Viewed from a historical perspective, Iran has been a multi-ethnic nation with a huge variety of languages since the time of the Achaemenid Empire (550-330 BC). For most of the intervening period, Persian has been the official language. This was even the case at the court of the Turkish-speaking rulers who governed Iran for some 800 years.
Both attempts by Reza Shah Pahlavi (1925-41) and Mohammad Reza Shah Pahlavi (1941-79) to force the Persian language on all ethnic and linguistic minorities and other forms of discrimination pushed the ethnic question further into the foreground.
This even resulted in the formation of two independent governments in two provinces in 1945: the People's Republic of Kurdistan Mahabad and the Autonomous Republic of Azerbaijan, both of which were dismantled within a year.
"Iranian nationalism" vs "Islamic umma"
The spiritual leaders who assumed political offices in the Islamic Republic regarded "Iranian nationalism" as un-Islamic and replaced the idea with the religious concept of the "Islamic umma", the community of all believers.
However, they were forced to allow a revival of "Iranian nationalism" when Iran came under attack from Iraq. Over the past two decades they have further fuelled Iranian nationalism to garner public support for their nuclear programme. By continually emphasising the concept of an "Islamic Iran", they are attempting to rob this nationalism of its ethnic complexion.
The ideology of the Islamic Republic is built upon two contradictory concepts: that of the "people" (mellat) and that of the "umma". The non-religious concept of the "people" is rooted in the collective Iranian memory by nationalism and racist claims of superiority and associated with the notion of "Aryan origin".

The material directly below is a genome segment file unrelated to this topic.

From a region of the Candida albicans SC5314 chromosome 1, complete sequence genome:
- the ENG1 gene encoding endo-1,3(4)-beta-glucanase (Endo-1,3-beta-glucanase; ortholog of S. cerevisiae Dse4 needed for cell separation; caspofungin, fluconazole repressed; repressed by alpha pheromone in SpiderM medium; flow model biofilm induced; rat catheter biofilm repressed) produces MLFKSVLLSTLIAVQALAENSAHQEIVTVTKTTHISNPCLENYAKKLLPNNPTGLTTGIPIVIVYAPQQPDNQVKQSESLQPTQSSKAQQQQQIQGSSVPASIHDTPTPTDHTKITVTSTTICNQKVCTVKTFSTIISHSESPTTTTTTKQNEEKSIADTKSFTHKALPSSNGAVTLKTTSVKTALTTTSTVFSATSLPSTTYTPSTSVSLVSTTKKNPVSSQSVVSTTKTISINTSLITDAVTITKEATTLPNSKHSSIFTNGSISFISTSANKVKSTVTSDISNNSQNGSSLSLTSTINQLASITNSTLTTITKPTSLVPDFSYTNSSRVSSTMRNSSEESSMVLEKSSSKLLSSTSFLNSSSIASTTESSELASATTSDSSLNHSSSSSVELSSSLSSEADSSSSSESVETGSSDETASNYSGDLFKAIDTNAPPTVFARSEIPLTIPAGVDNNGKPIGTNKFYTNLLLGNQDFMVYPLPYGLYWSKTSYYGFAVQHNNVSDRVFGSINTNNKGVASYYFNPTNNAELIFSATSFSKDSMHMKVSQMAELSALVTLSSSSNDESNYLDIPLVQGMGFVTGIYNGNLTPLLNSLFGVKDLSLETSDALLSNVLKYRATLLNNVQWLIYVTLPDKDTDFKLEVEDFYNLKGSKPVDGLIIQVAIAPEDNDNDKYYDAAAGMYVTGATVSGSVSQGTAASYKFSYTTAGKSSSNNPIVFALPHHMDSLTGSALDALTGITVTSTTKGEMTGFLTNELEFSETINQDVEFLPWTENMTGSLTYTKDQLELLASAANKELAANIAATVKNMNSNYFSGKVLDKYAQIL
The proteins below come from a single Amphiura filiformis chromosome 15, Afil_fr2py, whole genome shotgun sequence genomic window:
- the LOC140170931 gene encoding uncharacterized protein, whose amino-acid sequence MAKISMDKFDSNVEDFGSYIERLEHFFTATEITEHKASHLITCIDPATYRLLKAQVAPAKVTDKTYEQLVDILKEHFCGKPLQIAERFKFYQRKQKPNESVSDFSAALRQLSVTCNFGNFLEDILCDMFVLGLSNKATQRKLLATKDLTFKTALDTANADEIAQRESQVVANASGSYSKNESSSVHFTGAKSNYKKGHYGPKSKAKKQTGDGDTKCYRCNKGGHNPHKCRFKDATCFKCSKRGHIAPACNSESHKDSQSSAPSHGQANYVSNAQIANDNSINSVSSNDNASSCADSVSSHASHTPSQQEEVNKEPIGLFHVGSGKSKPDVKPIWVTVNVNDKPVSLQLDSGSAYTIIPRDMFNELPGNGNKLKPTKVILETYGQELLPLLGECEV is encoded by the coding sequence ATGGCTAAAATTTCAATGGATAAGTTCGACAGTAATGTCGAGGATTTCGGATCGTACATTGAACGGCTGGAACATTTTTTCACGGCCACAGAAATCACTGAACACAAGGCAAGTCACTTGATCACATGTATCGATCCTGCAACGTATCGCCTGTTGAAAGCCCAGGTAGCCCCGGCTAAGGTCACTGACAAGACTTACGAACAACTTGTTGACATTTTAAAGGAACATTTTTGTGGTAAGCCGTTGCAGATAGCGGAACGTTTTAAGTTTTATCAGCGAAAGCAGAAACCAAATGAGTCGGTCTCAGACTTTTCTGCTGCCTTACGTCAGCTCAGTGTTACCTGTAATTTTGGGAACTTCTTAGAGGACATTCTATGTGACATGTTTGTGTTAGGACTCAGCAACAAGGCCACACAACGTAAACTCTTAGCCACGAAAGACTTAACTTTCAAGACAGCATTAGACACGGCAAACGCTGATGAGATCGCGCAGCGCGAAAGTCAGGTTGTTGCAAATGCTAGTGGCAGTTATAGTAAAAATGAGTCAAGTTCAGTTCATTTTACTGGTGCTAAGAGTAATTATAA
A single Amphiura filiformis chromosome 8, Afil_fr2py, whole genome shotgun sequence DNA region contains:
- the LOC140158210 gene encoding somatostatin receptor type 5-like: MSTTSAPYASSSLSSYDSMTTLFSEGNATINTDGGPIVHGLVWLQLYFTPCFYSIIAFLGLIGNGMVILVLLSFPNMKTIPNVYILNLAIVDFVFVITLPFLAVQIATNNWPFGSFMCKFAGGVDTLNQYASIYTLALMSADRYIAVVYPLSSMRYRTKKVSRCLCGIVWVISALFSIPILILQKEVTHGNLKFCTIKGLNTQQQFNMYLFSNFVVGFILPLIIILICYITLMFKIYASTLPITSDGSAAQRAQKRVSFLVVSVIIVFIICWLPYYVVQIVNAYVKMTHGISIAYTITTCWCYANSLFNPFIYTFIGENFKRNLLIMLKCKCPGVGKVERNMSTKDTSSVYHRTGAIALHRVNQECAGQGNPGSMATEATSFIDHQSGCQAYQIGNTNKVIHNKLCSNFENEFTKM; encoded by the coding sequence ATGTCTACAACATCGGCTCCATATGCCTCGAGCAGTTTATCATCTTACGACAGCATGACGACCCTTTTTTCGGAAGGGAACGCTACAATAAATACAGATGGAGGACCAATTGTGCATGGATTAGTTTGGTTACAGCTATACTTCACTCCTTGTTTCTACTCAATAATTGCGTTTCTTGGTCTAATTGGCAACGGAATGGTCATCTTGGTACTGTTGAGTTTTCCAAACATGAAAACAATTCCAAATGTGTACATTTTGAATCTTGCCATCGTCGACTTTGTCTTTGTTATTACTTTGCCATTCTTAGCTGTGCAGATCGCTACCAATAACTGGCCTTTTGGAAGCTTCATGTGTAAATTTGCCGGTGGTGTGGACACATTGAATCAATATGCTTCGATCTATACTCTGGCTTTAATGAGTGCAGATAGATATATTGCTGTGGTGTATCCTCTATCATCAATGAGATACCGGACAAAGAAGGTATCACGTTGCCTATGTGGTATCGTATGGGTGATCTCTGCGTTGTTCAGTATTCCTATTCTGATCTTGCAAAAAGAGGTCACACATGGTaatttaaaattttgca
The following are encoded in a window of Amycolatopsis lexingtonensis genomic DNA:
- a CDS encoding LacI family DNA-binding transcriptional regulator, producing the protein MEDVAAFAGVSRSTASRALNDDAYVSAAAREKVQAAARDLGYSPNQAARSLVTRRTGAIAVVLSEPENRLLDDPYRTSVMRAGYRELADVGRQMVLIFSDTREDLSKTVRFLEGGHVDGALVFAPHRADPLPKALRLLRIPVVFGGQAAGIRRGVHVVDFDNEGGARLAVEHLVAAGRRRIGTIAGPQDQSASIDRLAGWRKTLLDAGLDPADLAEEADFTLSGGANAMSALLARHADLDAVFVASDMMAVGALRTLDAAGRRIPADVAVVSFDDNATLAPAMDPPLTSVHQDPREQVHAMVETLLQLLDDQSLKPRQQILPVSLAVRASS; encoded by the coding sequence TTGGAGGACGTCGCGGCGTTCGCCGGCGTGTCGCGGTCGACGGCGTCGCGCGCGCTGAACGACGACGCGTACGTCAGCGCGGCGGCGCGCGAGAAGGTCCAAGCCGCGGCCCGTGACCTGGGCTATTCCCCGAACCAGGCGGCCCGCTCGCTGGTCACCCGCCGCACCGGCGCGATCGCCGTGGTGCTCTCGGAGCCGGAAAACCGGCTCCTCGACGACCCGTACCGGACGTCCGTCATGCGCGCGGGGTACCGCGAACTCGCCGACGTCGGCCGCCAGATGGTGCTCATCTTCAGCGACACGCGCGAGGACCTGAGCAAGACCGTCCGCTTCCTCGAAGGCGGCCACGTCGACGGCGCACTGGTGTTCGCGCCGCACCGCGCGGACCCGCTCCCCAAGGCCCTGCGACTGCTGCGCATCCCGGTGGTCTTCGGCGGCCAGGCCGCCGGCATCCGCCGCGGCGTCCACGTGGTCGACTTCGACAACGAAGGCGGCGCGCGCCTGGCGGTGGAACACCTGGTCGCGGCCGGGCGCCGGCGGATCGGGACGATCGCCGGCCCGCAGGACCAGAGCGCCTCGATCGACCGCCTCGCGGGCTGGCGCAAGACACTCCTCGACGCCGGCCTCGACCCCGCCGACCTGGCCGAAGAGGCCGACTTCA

The religious concept of "umma" is based on the dissolution of differences of ethnicity, origin and language and regards all Muslims as citizens of an Islamic state. The nation dissolves into the united "umma".
The concept of the Islamic "umma" is, in the definition of the spiritual rulers of Iran, restricted to Shia Muslims, who form the majority there and increasingly discriminate against other religious communities, such as the Sunnis, who are in the minority in Iran.
Manifold forms of discrimination
Most ethnic and linguistic minorities, with the exception of the Turkish-speaking population, are Sunnis. This is why religious discrimination is linked to ethnic and linguistic discrimination...
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Faraj Sarkohi founded the arts magazine Adineh (Friday) in 1985, and served as its editor-in-chief for 11 years. He was arrested in 1996 as one of the spokesmen of the writers' initiative ("Declaration of 134 Iranian writers") against censorship. A year later, he was sentenced to death at a secret trial. The judgement was however later revised following international protests. Two years later, he left Iran for Frankfurt, where he now lives. In 1998, Sarkuhi received the Kurt Tucholsky Prize for politically persecuted writers, and is honorary member of the PEN Centre in Germany.
Translated from the German by Nina Coon
Editor: Aingeal Flanagan/Qantara.de